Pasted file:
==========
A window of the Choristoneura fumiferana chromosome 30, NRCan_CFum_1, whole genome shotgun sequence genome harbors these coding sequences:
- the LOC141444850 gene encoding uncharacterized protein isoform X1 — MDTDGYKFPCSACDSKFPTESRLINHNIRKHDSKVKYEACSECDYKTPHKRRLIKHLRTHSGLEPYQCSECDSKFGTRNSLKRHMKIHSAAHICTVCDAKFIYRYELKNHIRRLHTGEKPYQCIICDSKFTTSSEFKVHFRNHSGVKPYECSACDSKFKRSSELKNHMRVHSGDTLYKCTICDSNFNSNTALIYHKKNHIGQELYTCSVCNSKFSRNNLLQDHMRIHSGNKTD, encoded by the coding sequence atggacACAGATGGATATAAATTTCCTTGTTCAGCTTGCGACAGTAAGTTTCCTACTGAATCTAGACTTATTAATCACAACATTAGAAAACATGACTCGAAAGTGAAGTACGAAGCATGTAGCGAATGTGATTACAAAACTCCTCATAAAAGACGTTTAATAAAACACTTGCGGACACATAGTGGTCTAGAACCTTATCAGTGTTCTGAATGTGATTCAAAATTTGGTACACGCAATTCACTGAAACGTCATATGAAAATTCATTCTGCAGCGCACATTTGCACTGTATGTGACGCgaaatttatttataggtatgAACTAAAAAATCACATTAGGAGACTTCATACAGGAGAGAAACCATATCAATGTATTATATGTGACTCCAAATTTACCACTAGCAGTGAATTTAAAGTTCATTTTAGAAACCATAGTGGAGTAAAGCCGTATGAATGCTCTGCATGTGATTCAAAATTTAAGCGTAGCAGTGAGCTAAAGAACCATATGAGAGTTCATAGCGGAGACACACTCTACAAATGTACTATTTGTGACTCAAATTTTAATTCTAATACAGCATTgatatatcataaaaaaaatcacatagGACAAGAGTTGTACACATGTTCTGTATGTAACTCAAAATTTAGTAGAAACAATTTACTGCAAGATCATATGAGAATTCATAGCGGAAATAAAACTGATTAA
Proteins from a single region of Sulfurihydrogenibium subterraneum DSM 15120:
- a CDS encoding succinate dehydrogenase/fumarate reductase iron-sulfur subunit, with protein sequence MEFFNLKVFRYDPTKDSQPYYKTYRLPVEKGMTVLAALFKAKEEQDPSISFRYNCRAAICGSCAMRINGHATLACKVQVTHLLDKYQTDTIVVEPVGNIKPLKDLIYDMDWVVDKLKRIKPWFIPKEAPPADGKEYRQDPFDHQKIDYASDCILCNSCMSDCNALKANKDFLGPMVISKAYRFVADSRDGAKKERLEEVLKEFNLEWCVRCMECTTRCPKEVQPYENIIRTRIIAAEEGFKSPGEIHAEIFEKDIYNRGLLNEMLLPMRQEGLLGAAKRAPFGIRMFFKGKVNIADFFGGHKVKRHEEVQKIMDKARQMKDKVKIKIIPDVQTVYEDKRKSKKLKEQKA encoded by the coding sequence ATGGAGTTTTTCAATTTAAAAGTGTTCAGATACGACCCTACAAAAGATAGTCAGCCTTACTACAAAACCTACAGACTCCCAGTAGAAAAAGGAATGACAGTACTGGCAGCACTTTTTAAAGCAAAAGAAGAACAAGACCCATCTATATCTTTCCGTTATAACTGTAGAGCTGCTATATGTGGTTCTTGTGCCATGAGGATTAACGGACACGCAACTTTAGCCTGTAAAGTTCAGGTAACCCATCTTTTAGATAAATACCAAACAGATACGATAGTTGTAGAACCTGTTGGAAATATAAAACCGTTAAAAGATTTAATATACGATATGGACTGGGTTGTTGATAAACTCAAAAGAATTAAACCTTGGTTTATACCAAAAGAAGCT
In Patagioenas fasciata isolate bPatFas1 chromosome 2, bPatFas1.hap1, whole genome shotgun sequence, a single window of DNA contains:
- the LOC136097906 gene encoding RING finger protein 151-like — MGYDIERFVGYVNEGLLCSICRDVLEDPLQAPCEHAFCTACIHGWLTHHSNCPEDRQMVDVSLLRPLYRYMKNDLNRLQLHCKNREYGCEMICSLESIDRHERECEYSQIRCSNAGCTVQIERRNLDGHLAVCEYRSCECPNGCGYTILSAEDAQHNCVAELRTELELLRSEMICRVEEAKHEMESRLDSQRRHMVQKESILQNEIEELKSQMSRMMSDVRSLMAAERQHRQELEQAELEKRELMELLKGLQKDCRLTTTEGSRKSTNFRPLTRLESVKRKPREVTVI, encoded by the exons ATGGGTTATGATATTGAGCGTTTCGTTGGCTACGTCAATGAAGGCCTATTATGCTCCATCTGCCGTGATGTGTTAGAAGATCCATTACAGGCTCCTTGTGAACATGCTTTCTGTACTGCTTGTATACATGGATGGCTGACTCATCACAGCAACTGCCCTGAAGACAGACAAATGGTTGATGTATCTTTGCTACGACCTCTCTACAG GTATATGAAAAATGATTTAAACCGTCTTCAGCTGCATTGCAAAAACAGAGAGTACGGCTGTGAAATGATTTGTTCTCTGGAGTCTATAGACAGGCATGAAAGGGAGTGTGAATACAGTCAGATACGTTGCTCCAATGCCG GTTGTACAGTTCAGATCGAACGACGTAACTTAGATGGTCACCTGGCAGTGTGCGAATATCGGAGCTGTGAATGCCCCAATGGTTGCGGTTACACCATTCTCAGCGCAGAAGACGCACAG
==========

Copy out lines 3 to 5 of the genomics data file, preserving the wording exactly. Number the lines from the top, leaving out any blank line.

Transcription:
Proteins from a single region of Sulfurihydrogenibium subterraneum DSM 15120:
- a CDS encoding succinate dehydrogenase/fumarate reductase iron-sulfur subunit, with protein sequence MEFFNLKVFRYDPTKDSQPYYKTYRLPVEKGMTVLAALFKAKEEQDPSISFRYNCRAAICGSCAMRINGHATLACKVQVTHLLDKYQTDTIVVEPVGNIKPLKDLIYDMDWVVDKLKRIKPWFIPKEAPPADGKEYRQDPFDHQKIDYASDCILCNSCMSDCNALKANKDFLGPMVISKAYRFVADSRDGAKKERLEEVLKEFNLEWCVRCMECTTRCPKEVQPYENIIRTRIIAAEEGFKSPGEIHAEIFEKDIYNRGLLNEMLLPMRQEGLLGAAKRAPFGIRMFFKGKVNIADFFGGHKVKRHEEVQKIMDKARQMKDKVKIKIIPDVQTVYEDKRKSKKLKEQKA encoded by the coding sequence ATGGAGTTTTTCAATTTAAAAGTGTTCAGATACGACCCTACAAAAGATAGTCAGCCTTACTACAAAACCTACAGACTCCCAGTAGAAAAAGGAATGACAGTACTGGCAGCACTTTTTAAAGCAAAAGAAGAACAAGACCCATCTATATCTTTCCGTTATAACTGTAGAGCTGCTATATGTGGTTCTTGTGCCATGAGGATTAACGGACACGCAACTTTAGCCTGTAAAGTTCAGGTAACCCATCTTTTAGATAAATACCAAACAGATACGATAGTTGTAGAACCTGTTGGAAATATAAAACCGTTAAAAGATTTAATATACGATATGGACTGGGTTGTTGATAAACTCAAAAGAATTAAACCTTGGTTTATACCAAAAGAAGCT
In Patagioenas fasciata isolate bPatFas1 chromosome 2, bPatFas1.hap1, whole genome shotgun sequence, a single window of DNA contains: